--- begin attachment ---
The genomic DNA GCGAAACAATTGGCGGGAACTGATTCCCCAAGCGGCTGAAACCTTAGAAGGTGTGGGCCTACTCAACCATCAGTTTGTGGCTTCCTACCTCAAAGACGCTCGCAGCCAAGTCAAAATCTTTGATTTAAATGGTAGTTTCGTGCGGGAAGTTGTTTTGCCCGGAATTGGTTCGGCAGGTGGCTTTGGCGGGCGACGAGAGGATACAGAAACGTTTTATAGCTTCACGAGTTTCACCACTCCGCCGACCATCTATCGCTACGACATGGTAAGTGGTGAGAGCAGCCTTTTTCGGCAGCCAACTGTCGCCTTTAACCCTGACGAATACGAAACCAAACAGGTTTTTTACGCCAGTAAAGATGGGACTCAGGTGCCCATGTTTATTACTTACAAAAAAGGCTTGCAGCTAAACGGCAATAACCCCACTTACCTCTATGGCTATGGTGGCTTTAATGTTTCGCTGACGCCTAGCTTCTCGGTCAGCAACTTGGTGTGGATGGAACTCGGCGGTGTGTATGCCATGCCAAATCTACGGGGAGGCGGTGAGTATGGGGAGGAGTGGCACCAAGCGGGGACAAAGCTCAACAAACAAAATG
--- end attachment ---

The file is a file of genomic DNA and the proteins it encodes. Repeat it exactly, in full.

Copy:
The genomic DNA GCGAAACAATTGGCGGGAACTGATTCCCCAAGCGGCTGAAACCTTAGAAGGTGTGGGCCTACTCAACCATCAGTTTGTGGCTTCCTACCTCAAAGACGCTCGCAGCCAAGTCAAAATCTTTGATTTAAATGGTAGTTTCGTGCGGGAAGTTGTTTTGCCCGGAATTGGTTCGGCAGGTGGCTTTGGCGGGCGACGAGAGGATACAGAAACGTTTTATAGCTTCACGAGTTTCACCACTCCGCCGACCATCTATCGCTACGACATGGTAAGTGGTGAGAGCAGCCTTTTTCGGCAGCCAACTGTCGCCTTTAACCCTGACGAATACGAAACCAAACAGGTTTTTTACGCCAGTAAAGATGGGACTCAGGTGCCCATGTTTATTACTTACAAAAAAGGCTTGCAGCTAAACGGCAATAACCCCACTTACCTCTATGGCTATGGTGGCTTTAATGTTTCGCTGACGCCTAGCTTCTCGGTCAGCAACTTGGTGTGGATGGAACTCGGCGGTGTGTATGCCATGCCAAATCTACGGGGAGGCGGTGAGTATGGGGAGGAGTGGCACCAAGCGGGGACAAAGCTCAACAAACAAAATG